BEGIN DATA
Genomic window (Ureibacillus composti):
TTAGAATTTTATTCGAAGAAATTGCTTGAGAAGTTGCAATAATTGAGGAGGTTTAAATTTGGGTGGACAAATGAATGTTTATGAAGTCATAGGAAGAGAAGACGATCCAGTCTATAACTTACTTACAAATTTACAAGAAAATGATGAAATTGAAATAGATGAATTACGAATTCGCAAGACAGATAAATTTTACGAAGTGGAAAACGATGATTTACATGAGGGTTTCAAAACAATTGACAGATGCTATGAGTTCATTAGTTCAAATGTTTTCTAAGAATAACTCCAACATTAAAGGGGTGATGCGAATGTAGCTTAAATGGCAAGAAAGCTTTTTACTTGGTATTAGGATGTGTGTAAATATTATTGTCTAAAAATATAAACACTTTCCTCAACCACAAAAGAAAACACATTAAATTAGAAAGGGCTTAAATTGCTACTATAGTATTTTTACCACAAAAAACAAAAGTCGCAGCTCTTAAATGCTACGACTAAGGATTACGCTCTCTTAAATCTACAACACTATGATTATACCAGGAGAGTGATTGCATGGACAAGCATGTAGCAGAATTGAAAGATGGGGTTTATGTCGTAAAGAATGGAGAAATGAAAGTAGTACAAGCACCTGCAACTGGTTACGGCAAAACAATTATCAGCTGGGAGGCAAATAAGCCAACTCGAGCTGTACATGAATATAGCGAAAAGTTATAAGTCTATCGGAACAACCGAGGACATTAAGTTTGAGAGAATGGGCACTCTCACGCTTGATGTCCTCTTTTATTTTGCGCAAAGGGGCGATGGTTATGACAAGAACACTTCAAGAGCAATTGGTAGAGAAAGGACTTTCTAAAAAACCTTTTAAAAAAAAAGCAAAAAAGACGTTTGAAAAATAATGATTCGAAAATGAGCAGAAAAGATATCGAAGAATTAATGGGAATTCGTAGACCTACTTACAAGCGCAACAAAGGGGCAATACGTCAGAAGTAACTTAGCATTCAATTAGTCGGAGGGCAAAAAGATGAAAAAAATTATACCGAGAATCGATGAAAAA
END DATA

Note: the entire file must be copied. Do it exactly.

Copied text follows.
Genomic window (Ureibacillus composti):
TTAGAATTTTATTCGAAGAAATTGCTTGAGAAGTTGCAATAATTGAGGAGGTTTAAATTTGGGTGGACAAATGAATGTTTATGAAGTCATAGGAAGAGAAGACGATCCAGTCTATAACTTACTTACAAATTTACAAGAAAATGATGAAATTGAAATAGATGAATTACGAATTCGCAAGACAGATAAATTTTACGAAGTGGAAAACGATGATTTACATGAGGGTTTCAAAACAATTGACAGATGCTATGAGTTCATTAGTTCAAATGTTTTCTAAGAATAACTCCAACATTAAAGGGGTGATGCGAATGTAGCTTAAATGGCAAGAAAGCTTTTTACTTGGTATTAGGATGTGTGTAAATATTATTGTCTAAAAATATAAACACTTTCCTCAACCACAAAAGAAAACACATTAAATTAGAAAGGGCTTAAATTGCTACTATAGTATTTTTACCACAAAAAACAAAAGTCGCAGCTCTTAAATGCTACGACTAAGGATTACGCTCTCTTAAATCTACAACACTATGATTATACCAGGAGAGTGATTGCATGGACAAGCATGTAGCAGAATTGAAAGATGGGGTTTATGTCGTAAAGAATGGAGAAATGAAAGTAGTACAAGCACCTGCAACTGGTTACGGCAAAACAATTATCAGCTGGGAGGCAAATAAGCCAACTCGAGCTGTACATGAATATAGCGAAAAGTTATAAGTCTATCGGAACAACCGAGGACATTAAGTTTGAGAGAATGGGCACTCTCACGCTTGATGTCCTCTTTTATTTTGCGCAAAGGGGCGATGGTTATGACAAGAACACTTCAAGAGCAATTGGTAGAGAAAGGACTTTCTAAAAAACCTTTTAAAAAAAAAGCAAAAAAGACGTTTGAAAAATAATGATTCGAAAATGAGCAGAAAAGATATCGAAGAATTAATGGGAATTCGTAGACCTACTTACAAGCGCAACAAAGGGGCAATACGTCAGAAGTAACTTAGCATTCAATTAGTCGGAGGGCAAAAAGATGAAAAAAATTATACCGAGAATCGATGAAAAA